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You can make your very own comic right now! At Write Comics, you will be able to create your own comics using the figures, backgrounds, animal, aliens, and dialogue bubbles, supplied by Write Comics. This site is extremely easy to use. There is no need to sign up or register. Once you click Finish, you will be given a link. Go to your link and print your comic or upload it to your webpage.

tag(s): comics and cartoons (65)

In the Classroom

Create a comic to put on your website. You might want to use Write Comics to display the vocabulary word of the day, the math puzzle of the week, a concept your students are learning in social studies or science. Have students create comic strips for dialog-writing lessons, summarizing, predicting and retelling stories. Use comic strips for literature responses. For pre-reading students, create a comic of pictures and have students tell the story based on the pictures/scenes. Make a class book of the comics created throughout the year. That book will become the most read classroom book of all in an elementary classroom. Use comics to show sequencing of events. When studying about characterization, create dialog to show (not tell) about a character. World language and ESL/ELL teachers can assign students to create dialog strips as an alternate to traditional written assessments. Have students share all of their comics on your interactive whiteboard or projector.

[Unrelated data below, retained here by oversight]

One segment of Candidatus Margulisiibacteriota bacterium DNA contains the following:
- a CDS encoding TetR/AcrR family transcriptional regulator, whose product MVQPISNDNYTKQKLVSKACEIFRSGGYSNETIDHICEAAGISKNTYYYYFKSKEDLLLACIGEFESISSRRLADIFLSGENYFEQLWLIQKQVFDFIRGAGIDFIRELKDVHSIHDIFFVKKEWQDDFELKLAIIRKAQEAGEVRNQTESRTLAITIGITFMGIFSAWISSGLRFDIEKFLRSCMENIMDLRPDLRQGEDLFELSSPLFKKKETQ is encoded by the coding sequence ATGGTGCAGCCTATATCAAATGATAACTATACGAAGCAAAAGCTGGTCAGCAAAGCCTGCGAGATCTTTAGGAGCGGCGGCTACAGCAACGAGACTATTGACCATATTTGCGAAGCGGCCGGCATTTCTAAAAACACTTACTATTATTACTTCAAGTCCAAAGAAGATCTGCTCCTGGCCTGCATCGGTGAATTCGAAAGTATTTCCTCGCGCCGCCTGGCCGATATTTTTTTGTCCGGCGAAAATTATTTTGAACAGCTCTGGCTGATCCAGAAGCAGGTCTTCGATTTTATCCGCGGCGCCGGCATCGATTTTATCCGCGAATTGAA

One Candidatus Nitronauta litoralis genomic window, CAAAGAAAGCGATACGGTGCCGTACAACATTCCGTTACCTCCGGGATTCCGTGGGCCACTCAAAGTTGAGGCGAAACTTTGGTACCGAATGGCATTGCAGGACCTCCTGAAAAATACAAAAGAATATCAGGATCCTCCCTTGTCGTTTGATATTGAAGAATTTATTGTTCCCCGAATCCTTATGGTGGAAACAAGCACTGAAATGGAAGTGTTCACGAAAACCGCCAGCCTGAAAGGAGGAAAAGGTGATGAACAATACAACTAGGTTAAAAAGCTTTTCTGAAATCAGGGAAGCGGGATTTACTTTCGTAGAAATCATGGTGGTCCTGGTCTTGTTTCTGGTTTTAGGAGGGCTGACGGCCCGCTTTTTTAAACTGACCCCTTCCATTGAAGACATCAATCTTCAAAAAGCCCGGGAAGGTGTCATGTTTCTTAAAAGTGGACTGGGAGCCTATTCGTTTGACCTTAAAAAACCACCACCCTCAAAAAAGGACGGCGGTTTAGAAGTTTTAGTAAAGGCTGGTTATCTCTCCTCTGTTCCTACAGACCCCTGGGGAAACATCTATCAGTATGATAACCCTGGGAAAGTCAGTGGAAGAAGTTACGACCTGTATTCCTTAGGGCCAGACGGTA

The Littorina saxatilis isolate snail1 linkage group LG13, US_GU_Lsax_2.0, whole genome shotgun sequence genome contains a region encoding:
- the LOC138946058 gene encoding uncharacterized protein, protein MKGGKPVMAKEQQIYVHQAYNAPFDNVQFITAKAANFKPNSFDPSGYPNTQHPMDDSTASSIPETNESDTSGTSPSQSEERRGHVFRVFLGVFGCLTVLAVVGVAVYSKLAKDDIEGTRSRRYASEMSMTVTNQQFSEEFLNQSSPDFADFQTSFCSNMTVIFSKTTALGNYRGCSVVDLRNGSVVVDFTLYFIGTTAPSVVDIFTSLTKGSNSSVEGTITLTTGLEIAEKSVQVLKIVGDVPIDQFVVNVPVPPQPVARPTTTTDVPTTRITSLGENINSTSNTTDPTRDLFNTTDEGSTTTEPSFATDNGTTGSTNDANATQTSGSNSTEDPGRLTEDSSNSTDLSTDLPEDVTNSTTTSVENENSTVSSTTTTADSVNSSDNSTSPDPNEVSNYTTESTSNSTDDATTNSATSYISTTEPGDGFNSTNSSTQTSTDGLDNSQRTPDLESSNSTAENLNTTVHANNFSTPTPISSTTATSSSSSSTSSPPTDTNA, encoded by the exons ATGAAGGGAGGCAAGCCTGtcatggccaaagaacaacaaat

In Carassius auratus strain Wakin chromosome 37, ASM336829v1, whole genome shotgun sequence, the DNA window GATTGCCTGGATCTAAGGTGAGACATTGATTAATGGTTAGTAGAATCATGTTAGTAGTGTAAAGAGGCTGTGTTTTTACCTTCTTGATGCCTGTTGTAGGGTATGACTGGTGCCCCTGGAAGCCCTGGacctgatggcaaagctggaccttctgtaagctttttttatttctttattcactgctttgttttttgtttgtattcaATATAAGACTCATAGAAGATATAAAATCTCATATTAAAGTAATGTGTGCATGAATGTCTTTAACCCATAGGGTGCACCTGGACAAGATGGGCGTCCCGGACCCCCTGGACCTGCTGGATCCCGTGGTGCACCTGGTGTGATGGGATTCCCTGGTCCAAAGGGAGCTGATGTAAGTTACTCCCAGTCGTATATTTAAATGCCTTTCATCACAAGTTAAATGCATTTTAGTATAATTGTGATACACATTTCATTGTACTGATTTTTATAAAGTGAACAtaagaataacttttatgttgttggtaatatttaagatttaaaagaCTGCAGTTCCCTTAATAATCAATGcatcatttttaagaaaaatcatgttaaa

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Professor Garfield Comics Lab - Paws

Grades
3 to 8
1 Favorites 0  Comments
  
Professor Garfield Comics Lab is much more than a simple comic creator. As the name implies, this site is a little more academic. Here you will find reading strategies for ...more